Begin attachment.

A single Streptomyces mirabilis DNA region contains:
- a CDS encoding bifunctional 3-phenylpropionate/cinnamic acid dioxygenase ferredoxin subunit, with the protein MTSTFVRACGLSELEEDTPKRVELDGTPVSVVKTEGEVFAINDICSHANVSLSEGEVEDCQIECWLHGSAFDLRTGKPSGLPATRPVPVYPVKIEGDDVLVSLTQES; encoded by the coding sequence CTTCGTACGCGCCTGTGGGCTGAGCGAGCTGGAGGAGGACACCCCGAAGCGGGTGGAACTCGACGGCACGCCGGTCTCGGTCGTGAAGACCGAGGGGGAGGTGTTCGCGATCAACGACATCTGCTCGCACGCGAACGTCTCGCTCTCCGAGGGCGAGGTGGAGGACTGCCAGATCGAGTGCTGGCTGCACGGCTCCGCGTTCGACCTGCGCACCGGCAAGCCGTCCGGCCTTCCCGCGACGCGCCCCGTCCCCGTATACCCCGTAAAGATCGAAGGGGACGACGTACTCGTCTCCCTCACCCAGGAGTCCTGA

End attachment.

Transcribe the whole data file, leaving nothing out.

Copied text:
A single Streptomyces mirabilis DNA region contains:
- a CDS encoding bifunctional 3-phenylpropionate/cinnamic acid dioxygenase ferredoxin subunit, with the protein MTSTFVRACGLSELEEDTPKRVELDGTPVSVVKTEGEVFAINDICSHANVSLSEGEVEDCQIECWLHGSAFDLRTGKPSGLPATRPVPVYPVKIEGDDVLVSLTQES; encoded by the coding sequence CTTCGTACGCGCCTGTGGGCTGAGCGAGCTGGAGGAGGACACCCCGAAGCGGGTGGAACTCGACGGCACGCCGGTCTCGGTCGTGAAGACCGAGGGGGAGGTGTTCGCGATCAACGACATCTGCTCGCACGCGAACGTCTCGCTCTCCGAGGGCGAGGTGGAGGACTGCCAGATCGAGTGCTGGCTGCACGGCTCCGCGTTCGACCTGCGCACCGGCAAGCCGTCCGGCCTTCCCGCGACGCGCCCCGTCCCCGTATACCCCGTAAAGATCGAAGGGGACGACGTACTCGTCTCCCTCACCCAGGAGTCCTGA